Given the use of appropriate technologies, the decentralized concept offers several environmental, fiscal and societal benefits relative to conventional practice.

Environmental Advantages

Centralized systems concentrate large flows through one pipe, lift station or treatment plant, so mishaps tend to have "large" consequences. But in a decentralized system, flows at any point would remain small, implying less environmental damage from a mishap. In any case, bypasses, leaks and overflows would be far less likely in a decentralized system. Treatment technologies would be more "fail-safe" and lift stations would be minimized. Carrying only liquid effluent to dispersed treatment centers, the collection system would consist of shorter runs of smaller pipes containing fewer openings, providing less opportunity for infiltration, exfiltration and overflows.

Installation of a decentralized system would cause less environmental disturbance. Smaller collection system pipes would be installed at shallow depths and could be more flexibly routed. Large interceptor mains, which typically run in creek bottoms, would not be needed, so riparian environments would not be disturbed.

Over the long term, environmental disturbance would be minimized because existing lines would not need to be reworked to upgrade system capacity. Expansion would be accomplished by adding new treatment centers rather than by routing ever more flow to existing centers.

Treatment and reuse can be tailored to the waste stream. Industrial waste, for example, can be treated separately rather than being commingled with domestic wastes. These generators can be required to implement treatment methods specific to their wastewaster characteristics and beneficial reuse opportunities.

Lower Costs

The major fiscal advantage of a decentralized system comes from eliminating a great deal of the collection system infrastructure. Typically, most of the money budgeted for a conventional, centralized system is spent merely moving wastewater from one point to another. In a decentralized system, no large interceptor mains and few, if any, lift stations are needed. The collection system that remains, employing small-diameter effluent sewers, would be less costly to install than conventional collector mains, usually more than making up for the cost of septic tanks that enable the use of effluent sewers.

Because infrastructure costs would be reduced, resources can be redirected to appropriate treatment and beneficial reuse opportunities. Reuse of reclaimed water can deliver additional fiscal benefits, both to the individual user and to the community, by displacing potable water demands.

Decentralized concept systems would also incur lower maintenance costs. Little or no infiltration and inflow would enter effluent sewer systems, decreasing collection system maintenance costs and peaking loads on plants, perhaps allowing some components to be downsized. Since these sewers do not carry solids, sewer maintenance would also be essentially eliminated. And as noted previously, the technologies favored for dispersed treatment centers would typically require minimal maintenance.

Benefits to Society

Societal advantages also may ensue from the use of a decentralized concept system. Beneficial reuse of reclaimed water would become more cost-efficient because effluent would be available throughout the service area, nearer to potential points of use, decreasing the cost of a reclaimed water distribution system. Such non-potable demands as landscape irrigation, toilet flush supply and cooling tower makeup could be served with reclaimed water.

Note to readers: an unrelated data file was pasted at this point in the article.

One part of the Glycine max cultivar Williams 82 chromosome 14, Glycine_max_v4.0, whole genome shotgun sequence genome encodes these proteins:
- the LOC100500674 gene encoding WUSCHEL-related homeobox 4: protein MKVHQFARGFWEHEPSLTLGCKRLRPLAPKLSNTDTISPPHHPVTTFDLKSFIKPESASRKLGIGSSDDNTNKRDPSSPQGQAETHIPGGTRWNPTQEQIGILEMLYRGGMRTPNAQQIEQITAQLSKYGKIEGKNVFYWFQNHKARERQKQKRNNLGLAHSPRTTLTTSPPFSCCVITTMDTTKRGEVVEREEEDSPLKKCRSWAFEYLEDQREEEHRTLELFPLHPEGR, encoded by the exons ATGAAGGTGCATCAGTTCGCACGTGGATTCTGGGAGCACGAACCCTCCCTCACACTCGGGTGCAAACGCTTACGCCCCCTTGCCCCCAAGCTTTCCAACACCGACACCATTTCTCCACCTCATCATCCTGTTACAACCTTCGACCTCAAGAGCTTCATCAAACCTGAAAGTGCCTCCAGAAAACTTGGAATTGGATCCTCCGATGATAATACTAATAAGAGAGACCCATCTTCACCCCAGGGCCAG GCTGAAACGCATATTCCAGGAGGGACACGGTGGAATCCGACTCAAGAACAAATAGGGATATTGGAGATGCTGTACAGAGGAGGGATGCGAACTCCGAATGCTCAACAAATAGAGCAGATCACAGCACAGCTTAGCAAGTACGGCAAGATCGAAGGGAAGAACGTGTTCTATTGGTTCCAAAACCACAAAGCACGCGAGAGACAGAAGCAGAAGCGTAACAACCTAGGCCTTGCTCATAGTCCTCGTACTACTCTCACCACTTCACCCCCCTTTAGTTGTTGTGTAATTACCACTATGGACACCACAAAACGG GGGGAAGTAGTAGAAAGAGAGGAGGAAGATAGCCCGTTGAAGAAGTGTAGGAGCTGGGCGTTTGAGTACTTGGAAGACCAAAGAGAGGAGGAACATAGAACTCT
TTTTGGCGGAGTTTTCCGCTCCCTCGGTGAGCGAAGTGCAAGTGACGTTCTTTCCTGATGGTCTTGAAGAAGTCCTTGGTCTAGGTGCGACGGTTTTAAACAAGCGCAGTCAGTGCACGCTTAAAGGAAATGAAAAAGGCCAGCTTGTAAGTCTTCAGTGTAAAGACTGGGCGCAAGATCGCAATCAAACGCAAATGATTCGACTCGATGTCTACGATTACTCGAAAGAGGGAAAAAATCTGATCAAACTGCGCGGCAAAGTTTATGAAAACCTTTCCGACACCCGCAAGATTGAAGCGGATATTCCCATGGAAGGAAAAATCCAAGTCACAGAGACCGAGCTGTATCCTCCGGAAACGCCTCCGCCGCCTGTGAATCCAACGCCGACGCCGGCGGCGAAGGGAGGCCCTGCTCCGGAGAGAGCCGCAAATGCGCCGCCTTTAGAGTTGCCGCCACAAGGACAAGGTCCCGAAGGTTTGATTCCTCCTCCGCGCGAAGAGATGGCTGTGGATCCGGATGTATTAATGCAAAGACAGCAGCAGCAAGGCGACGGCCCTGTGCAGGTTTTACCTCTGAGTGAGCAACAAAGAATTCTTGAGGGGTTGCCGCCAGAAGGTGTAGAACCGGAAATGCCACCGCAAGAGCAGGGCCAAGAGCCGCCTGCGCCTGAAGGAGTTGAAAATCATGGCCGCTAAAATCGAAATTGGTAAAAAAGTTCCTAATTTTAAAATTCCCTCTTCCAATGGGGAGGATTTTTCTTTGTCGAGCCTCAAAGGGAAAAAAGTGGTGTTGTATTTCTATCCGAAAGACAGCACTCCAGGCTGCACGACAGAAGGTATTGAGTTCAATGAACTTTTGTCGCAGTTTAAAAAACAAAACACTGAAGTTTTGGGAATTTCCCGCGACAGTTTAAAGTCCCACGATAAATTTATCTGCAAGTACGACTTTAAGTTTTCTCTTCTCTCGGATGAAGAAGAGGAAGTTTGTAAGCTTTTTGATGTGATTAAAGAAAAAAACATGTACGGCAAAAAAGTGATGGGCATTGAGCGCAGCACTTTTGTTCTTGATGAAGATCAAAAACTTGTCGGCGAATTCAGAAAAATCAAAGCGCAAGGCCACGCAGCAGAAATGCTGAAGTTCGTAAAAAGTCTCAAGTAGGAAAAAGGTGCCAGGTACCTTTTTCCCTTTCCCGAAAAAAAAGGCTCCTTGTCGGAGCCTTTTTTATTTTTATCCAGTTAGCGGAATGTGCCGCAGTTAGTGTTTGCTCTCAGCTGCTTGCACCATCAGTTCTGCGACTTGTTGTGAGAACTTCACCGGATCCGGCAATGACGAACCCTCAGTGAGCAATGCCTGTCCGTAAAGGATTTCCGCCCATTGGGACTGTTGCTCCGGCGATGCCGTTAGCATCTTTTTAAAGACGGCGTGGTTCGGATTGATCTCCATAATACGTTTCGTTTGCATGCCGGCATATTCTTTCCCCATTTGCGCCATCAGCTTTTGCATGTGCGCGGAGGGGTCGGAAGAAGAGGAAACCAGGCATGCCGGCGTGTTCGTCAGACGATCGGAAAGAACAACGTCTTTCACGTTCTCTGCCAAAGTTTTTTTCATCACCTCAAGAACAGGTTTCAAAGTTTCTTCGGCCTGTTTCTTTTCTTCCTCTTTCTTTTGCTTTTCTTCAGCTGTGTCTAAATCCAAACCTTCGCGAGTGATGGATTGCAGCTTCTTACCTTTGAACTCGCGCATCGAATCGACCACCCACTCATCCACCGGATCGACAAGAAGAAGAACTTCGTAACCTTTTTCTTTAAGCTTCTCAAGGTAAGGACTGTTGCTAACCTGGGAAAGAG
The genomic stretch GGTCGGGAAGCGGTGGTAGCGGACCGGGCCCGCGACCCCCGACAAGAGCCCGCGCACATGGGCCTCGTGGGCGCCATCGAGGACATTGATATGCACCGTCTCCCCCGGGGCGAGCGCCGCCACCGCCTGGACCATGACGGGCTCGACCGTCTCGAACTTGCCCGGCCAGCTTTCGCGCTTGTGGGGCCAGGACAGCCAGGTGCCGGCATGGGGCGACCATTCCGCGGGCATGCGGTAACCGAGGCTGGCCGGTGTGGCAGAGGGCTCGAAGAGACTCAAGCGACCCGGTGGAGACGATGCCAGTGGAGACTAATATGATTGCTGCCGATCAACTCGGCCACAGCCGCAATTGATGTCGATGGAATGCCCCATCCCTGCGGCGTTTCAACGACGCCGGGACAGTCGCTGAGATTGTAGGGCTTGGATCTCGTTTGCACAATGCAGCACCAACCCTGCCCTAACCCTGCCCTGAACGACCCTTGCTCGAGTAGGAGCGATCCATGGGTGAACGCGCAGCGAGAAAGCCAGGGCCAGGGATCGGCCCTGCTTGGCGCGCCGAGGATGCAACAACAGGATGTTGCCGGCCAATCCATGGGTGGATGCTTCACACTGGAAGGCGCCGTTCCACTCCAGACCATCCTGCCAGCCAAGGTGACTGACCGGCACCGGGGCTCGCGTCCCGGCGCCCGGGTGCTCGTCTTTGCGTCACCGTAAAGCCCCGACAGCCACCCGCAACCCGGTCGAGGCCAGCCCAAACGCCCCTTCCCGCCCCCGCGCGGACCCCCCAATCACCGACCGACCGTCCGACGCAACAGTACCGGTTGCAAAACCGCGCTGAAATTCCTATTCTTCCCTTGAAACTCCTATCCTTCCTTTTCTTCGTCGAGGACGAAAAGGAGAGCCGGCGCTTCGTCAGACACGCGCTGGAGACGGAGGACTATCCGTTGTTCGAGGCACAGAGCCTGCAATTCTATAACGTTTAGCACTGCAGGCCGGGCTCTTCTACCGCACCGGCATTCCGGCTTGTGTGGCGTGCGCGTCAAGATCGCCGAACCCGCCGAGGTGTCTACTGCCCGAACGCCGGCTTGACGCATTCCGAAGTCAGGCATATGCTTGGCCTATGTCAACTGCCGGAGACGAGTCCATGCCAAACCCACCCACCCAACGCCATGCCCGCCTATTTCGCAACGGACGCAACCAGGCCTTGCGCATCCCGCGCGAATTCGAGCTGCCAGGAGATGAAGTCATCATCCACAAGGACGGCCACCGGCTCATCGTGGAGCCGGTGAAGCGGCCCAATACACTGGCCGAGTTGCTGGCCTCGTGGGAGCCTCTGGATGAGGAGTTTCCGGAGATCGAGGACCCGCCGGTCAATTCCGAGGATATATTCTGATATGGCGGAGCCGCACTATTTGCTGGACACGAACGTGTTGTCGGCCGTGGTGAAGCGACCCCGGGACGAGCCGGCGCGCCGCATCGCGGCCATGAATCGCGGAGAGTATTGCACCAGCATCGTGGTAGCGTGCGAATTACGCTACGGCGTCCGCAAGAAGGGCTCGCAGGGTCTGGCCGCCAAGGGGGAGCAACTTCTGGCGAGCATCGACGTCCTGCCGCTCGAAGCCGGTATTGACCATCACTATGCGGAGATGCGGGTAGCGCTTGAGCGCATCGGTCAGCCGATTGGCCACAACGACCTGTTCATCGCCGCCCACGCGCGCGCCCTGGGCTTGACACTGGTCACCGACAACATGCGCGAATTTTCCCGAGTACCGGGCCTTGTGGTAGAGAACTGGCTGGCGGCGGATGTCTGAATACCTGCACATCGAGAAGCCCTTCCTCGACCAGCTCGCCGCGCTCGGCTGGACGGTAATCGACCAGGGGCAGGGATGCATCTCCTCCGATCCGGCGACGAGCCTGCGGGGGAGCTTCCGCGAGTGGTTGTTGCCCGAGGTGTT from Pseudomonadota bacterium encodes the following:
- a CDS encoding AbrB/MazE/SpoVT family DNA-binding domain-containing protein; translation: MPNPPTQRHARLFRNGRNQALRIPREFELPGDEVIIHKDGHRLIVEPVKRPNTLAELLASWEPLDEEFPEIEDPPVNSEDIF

A decentralized concept system could accommodate any level of water conservation found to be economically attractive or ecologically necessary. Because only liquid effluent is transported, reduced wastewater flows resulting from water conservation measures would not cause clogging problems in the collection system, as has occurred in conventional, centralized systems.

The decentralized concept would be easier to plan and finance. Each project would be small compared to the typical regional system expansion. Management needs of each area or new development would be considered directly and could be implemented independently. Much of the cost could be privatized or assigned directly to development generating new demands rather than being borne by the entire community through bonds. Capacity expansion-and therefore capital requirements-would follow demand much more closely, minimizing funds expended for facilities that may not be fully utilized for years to come, as occurs routinely in conventional, centralized systems.

Decentralized concept systems can be designed and installed in a growth-neutral manner, responding to development only as it occurs, whereas centralized systems often spur growth, even requiring it to be fiscally viable in many cases. As noted previously, the decentralized concept readily accommodates the use of different strategies in various parts of the service area. This enables system planners to respond in the most fiscally efficient and environmentally responsible manner for each set of circumstances.


Decentralized systems are not the answer to all wastewater problems. Just as the "one-size-fits-all" mentality of conventional, centralized systems is unreasonable, so too will there be cases where the decentralized concept would not make the best sense. Still, the potential benefits of this management approach indicate that it deserves greater attention, especially in smaller communities and in the developing urban fringe.

Barriers to broader implementation of the decentralized concept appear to be mostly institutional, not technical. These barriers command the attention of policymakers, regulators, operating authorities, engineers, land developers and the general public. Given the water resources challenges of today, it is time to rationally analyze all possible management strategies, not merely those accepted as "conventional wisdom".